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On this blog we will track down the latest Amazon Kindle news. We will keep you up to date with whats hot in the bestsellers section, including books, ebooks and blogs... and we will also bring you great Kindle3 tips and tricks along with reviews for the latest KindleDX accessories.

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September 2016
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Kindle Touch Travel Review

While I’m mostly a fan of the Kindle Touch, I’ve largely seen little reason to upgrade from the Kindle Keyboard in day to day use.  The darker frame is nice, the keyboard works well for any shopping I have to do, and it has generally proven reliable for quite some time now.  Since I knew I would be on the road for about a week recently, however, I decided I would give the Kindle Touch a thorough test.  You never know what you might learn by trying, right?

Connectivity

One thing that surprised me was that I was generally able to get a better 3G signal through the Kindle Touch than through my Kindle Keyboard.  The Keyboard model is definitely far more broken in, so I can’t necessarily count this as a side by side comparison of new devices, but I was able to get more reliable, faster connections at nearly every stage of a 3,500 mile trip with the Kindle Touch.

Screen Quality

I expected that the lighter case on the new Kindle Touch would be a pain compared to what I was used to.  This was somewhat accurate.  While reading in the majority of indoor lighting situations was fine with either eReader, I noticed that it was much easier to use my Kindle Keyboard in bright sunlight.  I’m sure this was an optical illusion rather than actual quality differences, but the lighter frame around the screen left the Kindle Touch looking washed out in truly bright light.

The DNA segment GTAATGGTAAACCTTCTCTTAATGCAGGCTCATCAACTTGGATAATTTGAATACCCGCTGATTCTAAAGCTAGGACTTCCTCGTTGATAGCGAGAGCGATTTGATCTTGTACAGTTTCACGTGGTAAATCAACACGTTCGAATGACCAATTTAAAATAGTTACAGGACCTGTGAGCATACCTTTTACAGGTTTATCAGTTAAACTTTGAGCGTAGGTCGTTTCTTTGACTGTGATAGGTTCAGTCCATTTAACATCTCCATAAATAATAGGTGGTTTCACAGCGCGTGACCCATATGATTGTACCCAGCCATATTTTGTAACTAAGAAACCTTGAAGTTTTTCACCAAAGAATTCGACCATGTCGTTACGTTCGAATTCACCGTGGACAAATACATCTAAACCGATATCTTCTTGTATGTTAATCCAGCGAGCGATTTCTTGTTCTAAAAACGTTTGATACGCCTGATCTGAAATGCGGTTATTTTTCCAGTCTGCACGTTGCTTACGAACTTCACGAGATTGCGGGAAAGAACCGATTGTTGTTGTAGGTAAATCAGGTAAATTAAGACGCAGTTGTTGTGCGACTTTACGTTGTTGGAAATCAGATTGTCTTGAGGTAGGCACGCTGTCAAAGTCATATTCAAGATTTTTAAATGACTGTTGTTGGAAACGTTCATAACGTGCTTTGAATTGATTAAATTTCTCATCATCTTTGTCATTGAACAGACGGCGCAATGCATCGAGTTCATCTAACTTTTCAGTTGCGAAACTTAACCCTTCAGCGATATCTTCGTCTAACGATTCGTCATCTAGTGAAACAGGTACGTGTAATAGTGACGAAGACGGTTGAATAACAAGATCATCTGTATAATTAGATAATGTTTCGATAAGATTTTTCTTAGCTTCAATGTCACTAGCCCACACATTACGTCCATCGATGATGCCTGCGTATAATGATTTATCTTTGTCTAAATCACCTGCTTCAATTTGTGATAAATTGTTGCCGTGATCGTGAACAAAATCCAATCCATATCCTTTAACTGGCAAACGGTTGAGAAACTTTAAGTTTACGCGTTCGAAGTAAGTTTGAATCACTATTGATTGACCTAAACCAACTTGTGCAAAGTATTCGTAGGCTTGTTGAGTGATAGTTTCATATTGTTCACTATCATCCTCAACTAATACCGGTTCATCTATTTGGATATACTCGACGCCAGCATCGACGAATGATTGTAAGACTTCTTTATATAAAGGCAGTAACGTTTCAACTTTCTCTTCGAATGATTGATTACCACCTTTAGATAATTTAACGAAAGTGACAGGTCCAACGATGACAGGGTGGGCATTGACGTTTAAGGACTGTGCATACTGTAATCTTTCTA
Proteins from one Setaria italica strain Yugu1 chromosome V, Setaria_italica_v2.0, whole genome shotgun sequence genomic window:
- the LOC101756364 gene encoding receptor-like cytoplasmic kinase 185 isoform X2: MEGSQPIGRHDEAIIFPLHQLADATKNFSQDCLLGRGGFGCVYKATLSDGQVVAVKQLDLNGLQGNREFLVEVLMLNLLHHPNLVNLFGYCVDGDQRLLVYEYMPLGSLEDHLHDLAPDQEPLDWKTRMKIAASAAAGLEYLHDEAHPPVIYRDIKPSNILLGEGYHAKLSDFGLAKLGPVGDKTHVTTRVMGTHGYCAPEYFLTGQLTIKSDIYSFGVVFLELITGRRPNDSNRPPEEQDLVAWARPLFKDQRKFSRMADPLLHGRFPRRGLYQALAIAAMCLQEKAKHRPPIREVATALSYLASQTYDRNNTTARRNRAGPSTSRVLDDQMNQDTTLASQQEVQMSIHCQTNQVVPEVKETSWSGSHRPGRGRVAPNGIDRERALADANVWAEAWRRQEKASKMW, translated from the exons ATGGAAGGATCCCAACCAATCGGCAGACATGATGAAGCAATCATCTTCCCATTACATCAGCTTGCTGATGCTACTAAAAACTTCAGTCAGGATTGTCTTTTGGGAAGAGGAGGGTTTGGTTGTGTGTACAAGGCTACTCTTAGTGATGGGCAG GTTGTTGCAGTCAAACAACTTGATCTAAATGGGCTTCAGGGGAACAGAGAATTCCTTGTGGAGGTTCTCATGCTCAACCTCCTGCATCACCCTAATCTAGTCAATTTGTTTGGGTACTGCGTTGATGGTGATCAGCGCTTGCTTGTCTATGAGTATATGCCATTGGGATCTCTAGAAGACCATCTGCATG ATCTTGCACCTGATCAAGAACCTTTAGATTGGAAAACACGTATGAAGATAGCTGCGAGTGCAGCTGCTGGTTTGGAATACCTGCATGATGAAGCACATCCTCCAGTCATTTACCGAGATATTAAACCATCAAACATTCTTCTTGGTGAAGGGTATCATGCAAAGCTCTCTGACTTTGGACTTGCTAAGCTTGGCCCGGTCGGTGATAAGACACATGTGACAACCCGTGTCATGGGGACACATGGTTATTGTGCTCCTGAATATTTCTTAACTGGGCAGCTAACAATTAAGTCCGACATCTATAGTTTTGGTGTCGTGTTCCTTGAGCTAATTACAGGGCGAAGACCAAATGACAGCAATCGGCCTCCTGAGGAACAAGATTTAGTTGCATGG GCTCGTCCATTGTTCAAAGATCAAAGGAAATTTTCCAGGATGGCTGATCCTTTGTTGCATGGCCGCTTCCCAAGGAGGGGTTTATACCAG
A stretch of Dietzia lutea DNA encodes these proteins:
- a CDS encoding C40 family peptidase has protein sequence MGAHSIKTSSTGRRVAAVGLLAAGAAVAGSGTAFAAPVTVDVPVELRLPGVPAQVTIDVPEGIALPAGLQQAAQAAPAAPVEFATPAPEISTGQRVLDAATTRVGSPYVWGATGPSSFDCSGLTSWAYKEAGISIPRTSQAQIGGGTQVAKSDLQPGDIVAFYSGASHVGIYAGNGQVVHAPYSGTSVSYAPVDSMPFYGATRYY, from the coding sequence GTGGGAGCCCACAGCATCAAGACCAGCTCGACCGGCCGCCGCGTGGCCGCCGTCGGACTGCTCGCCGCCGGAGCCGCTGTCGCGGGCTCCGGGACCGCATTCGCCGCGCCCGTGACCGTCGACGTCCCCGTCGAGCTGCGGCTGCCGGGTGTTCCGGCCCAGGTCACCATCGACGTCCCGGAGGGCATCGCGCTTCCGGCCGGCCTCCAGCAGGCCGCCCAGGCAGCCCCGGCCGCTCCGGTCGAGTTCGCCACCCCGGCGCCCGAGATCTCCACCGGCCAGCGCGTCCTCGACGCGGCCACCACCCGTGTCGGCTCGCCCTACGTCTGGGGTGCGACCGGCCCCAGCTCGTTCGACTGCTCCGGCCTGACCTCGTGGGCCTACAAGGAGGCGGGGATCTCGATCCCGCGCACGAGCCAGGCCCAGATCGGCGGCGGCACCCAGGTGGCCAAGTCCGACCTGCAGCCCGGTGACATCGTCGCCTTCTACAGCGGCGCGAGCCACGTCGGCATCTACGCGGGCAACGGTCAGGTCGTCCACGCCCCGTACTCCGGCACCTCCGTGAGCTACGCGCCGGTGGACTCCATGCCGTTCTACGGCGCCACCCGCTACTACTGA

Reading Experience

Quite frankly, I love the physical page turn buttons.  I still get annoyed at Amazon for removing them.  That is literally my only complaint about the general reading experience on the Kindle Touch, though.  It is quick, light, easier to hold, and generally everything you want in a reading device.  The preference for physical buttons aside, I will admit that after a few page turns I stopped noticing that I was having to touch the screen and things moved quite naturally.  This could be a matter of my own preconceptions as much as anything.

Navigation

The place where I really appreciated having a touch screen was in PDF navigation.  Things went much more smoothly than I’m used to.  The same is true of in-line annotation in Kindle documents.  While it is slightly faster to type on the physical keyboard, that advantage is negated by the fact that the Kindle Touch allows for quick placement of your cursor rather than a slow movement via 5-way control pad.  The point here has to go to the Kindle Touch on both issues.

Battery Life

You can’t really complain about the battery life on any Kindle product.  I used each of my Kindles for about 4 hours per day across a seven day period.  They both still had just under half their batteries left when my drive was over.  The charger that was packed could have easily been left at home.

Conclusion

My Kindle Touch is going to be seeing a lot more use.  The lighter weight and smaller form made it stand out in a lot of ways and the fact that note taking was so much faster than I expected has persuaded me to make this my daily eReader.  There are still many reasons to prefer the Kindle Keyboard, the keyboard among them, but it is not as clear a choice as I had expected.  I will try to follow up on this in a few weeks to see if extended use is still preferable when both are available.